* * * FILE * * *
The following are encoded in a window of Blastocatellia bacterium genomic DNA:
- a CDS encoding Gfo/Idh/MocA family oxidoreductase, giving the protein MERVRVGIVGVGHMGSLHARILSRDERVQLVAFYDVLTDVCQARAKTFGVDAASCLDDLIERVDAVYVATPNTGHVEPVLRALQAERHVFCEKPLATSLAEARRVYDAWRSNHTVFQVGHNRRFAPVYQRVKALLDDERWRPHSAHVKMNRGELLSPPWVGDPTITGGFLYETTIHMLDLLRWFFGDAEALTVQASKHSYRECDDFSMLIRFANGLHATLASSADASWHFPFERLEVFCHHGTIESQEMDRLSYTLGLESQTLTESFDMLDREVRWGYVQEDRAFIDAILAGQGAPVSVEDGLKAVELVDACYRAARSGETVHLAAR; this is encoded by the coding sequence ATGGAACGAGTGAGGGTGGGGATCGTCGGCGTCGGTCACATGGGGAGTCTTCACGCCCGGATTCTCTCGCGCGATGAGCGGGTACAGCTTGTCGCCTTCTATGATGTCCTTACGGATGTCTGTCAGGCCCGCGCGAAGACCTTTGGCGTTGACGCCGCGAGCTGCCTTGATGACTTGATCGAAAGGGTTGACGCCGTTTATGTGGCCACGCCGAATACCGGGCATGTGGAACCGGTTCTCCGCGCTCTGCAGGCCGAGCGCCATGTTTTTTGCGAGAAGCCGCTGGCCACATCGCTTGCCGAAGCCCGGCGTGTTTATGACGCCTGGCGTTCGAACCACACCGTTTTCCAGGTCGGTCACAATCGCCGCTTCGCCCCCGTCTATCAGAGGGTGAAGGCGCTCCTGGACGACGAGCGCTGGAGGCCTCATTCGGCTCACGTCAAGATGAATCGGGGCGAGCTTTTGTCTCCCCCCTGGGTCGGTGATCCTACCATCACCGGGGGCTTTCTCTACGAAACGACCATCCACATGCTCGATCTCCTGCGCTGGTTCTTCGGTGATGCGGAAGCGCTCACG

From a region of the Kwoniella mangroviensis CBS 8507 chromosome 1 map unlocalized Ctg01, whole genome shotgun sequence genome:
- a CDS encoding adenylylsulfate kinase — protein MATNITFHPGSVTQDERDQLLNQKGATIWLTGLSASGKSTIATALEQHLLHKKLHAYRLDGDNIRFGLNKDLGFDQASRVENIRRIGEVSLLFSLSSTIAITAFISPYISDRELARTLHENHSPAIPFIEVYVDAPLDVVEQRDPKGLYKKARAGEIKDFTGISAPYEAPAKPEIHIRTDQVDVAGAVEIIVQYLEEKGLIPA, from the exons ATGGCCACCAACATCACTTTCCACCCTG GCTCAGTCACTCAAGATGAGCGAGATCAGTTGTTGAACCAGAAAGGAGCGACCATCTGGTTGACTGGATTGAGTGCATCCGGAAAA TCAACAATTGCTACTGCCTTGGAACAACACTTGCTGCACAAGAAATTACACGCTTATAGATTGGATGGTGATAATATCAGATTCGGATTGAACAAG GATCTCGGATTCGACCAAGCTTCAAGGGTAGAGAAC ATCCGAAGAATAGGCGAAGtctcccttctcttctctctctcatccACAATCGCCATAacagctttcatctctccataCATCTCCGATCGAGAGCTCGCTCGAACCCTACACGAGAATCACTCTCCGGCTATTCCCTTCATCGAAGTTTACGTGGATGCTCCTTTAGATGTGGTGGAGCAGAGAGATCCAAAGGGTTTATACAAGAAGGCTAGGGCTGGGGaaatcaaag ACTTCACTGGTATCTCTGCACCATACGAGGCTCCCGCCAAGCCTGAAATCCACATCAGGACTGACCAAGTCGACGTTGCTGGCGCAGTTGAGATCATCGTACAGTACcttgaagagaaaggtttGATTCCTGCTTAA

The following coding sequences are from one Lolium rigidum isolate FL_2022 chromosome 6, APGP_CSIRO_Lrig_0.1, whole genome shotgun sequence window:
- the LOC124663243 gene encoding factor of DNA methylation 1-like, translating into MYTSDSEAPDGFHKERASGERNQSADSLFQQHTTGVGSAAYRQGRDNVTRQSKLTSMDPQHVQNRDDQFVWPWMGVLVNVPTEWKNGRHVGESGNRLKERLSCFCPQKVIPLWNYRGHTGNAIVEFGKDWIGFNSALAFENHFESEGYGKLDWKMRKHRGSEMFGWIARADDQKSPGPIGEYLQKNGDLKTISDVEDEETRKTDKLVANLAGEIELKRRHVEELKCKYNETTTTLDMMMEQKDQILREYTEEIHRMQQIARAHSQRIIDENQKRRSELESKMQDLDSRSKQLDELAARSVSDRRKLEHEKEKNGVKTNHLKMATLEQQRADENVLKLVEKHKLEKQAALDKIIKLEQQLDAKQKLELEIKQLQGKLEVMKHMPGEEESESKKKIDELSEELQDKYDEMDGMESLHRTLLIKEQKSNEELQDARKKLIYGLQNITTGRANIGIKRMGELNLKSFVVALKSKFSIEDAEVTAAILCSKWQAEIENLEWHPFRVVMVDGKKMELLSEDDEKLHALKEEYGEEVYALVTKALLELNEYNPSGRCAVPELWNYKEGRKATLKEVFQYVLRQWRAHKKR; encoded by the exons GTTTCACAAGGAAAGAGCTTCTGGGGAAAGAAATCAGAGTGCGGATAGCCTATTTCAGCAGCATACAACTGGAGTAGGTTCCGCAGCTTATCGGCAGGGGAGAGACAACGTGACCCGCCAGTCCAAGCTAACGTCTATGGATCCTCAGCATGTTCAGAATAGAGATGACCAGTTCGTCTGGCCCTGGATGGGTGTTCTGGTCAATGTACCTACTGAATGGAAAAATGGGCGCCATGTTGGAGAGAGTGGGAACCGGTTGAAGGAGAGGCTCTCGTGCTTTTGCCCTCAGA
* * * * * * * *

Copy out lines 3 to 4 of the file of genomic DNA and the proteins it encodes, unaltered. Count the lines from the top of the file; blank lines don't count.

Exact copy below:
From a region of the Kwoniella mangroviensis CBS 8507 chromosome 1 map unlocalized Ctg01, whole genome shotgun sequence genome:
- a CDS encoding adenylylsulfate kinase — protein MATNITFHPGSVTQDERDQLLNQKGATIWLTGLSASGKSTIATALEQHLLHKKLHAYRLDGDNIRFGLNKDLGFDQASRVENIRRIGEVSLLFSLSSTIAITAFISPYISDRELARTLHENHSPAIPFIEVYVDAPLDVVEQRDPKGLYKKARAGEIKDFTGISAPYEAPAKPEIHIRTDQVDVAGAVEIIVQYLEEKGLIPA, from the exons ATGGCCACCAACATCACTTTCCACCCTG GCTCAGTCACTCAAGATGAGCGAGATCAGTTGTTGAACCAGAAAGGAGCGACCATCTGGTTGACTGGATTGAGTGCATCCGGAAAA TCAACAATTGCTACTGCCTTGGAACAACACTTGCTGCACAAGAAATTACACGCTTATAGATTGGATGGTGATAATATCAGATTCGGATTGAACAAG GATCTCGGATTCGACCAAGCTTCAAGGGTAGAGAAC ATCCGAAGAATAGGCGAAGtctcccttctcttctctctctcatccACAATCGCCATAacagctttcatctctccataCATCTCCGATCGAGAGCTCGCTCGAACCCTACACGAGAATCACTCTCCGGCTATTCCCTTCATCGAAGTTTACGTGGATGCTCCTTTAGATGTGGTGGAGCAGAGAGATCCAAAGGGTTTATACAAGAAGGCTAGGGCTGGGGaaatcaaag ACTTCACTGGTATCTCTGCACCATACGAGGCTCCCGCCAAGCCTGAAATCCACATCAGGACTGACCAAGTCGACGTTGCTGGCGCAGTTGAGATCATCGTACAGTACcttgaagagaaaggtttGATTCCTGCTTAA